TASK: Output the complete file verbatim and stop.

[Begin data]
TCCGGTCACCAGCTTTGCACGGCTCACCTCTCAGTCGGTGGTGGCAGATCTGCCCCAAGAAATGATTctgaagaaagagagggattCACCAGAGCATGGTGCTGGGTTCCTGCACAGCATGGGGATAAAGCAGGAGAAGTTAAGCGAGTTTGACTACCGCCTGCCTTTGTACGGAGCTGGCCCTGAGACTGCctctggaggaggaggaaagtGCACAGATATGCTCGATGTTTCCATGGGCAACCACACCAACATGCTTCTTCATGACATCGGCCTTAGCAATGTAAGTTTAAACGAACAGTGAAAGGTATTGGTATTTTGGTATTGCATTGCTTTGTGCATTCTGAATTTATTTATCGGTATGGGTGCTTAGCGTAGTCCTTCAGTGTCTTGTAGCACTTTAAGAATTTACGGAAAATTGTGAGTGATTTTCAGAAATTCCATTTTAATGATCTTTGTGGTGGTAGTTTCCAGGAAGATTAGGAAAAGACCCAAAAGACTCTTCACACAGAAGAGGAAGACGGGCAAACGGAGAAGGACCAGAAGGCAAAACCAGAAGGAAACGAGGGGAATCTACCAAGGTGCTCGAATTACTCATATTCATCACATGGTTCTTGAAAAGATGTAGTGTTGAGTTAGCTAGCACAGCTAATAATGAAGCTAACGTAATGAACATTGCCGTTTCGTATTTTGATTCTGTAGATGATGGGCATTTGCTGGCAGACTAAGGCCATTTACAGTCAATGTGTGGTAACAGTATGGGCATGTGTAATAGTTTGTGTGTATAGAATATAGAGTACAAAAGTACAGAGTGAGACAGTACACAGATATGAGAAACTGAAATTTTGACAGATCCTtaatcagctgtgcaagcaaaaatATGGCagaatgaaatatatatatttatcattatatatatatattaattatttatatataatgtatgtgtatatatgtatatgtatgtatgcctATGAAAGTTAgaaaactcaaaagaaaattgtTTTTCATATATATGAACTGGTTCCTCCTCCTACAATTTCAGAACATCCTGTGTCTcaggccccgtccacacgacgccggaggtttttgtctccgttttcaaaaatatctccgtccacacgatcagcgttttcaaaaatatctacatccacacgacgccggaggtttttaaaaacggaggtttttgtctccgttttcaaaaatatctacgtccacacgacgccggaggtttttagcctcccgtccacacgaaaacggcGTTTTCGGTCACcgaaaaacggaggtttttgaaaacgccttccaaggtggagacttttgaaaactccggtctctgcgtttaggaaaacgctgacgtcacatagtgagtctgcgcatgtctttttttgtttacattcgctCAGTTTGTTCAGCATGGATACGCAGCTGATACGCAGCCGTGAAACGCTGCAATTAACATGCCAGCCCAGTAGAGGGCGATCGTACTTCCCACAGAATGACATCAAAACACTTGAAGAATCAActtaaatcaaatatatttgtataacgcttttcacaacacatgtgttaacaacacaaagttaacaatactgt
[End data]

TCCGGTCACCAGCTTTGCACGGCTCACCTCTCAGTCGGTGGTGGCAGATCTGCCCCAAGAAATGATTctgaagaaagagagggattCACCAGAGCATGGTGCTGGGTTCCTGCACAGCATGGGGATAAAGCAGGAGAAGTTAAGCGAGTTTGACTACCGCCTGCCTTTGTACGGAGCTGGCCCTGAGACTGCctctggaggaggaggaaagtGCACAGATATGCTCGATGTTTCCATGGGCAACCACACCAACATGCTTCTTCATGACATCGGCCTTAGCAATGTAAGTTTAAACGAACAGTGAAAGGTATTGGTATTTTGGTATTGCATTGCTTTGTGCATTCTGAATTTATTTATCGGTATGGGTGCTTAGCGTAGTCCTTCAGTGTCTTGTAGCACTTTAAGAATTTACGGAAAATTGTGAGTGATTTTCAGAAATTCCATTTTAATGATCTTTGTGGTGGTAGTTTCCAGGAAGATTAGGAAAAGACCCAAAAGACTCTTCACACAGAAGAGGAAGACGGGCAAACGGAGAAGGACCAGAAGGCAAAACCAGAAGGAAACGAGGGGAATCTACCAAGGTGCTCGAATTACTCATATTCATCACATGGTTCTTGAAAAGATGTAGTGTTGAGTTAGCTAGCACAGCTAATAATGAAGCTAACGTAATGAACATTGCCGTTTCGTATTTTGATTCTGTAGATGATGGGCATTTGCTGGCAGACTAAGGCCATTTACAGTCAATGTGTGGTAACAGTATGGGCATGTGTAATAGTTTGTGTGTATAGAATATAGAGTACAAAAGTACAGAGTGAGACAGTACACAGATATGAGAAACTGAAATTTTGACAGATCCTtaatcagctgtgcaagcaaaaatATGGCagaatgaaatatatatatttatcattatatatatatattaattatttatatataatgtatgtgtatatatgtatatgtatgtatgcctATGAAAGTTAgaaaactcaaaagaaaattgtTTTTCATATATATGAACTGGTTCCTCCTCCTACAATTTCAGAACATCCTGTGTCTcaggccccgtccacacgacgccggaggtttttgtctccgttttcaaaaatatctccgtccacacgatcagcgttttcaaaaatatctacatccacacgacgccggaggtttttaaaaacggaggtttttgtctccgttttcaaaaatatctacgtccacacgacgccggaggtttttagcctcccgtccacacgaaaacggcGTTTTCGGTCACcgaaaaacggaggtttttgaaaacgccttccaaggtggagacttttgaaaactccggtctctgcgtttaggaaaacgctgacgtcacatagtgagtctgcgcatgtctttttttgtttacattcgctCAGTTTGTTCAGCATGGATACGCAGCTGATACGCAGCCGTGAAACGCTGCAATTAACATGCCAGCCCAGTAGAGGGCGATCGTACTTCCCACAGAATGACATCAAAACACTTGAAGAATCAActtaaatcaaatatatttgtataacgcttttcacaacacatgtgttaacaacacaaagttaacaatactgt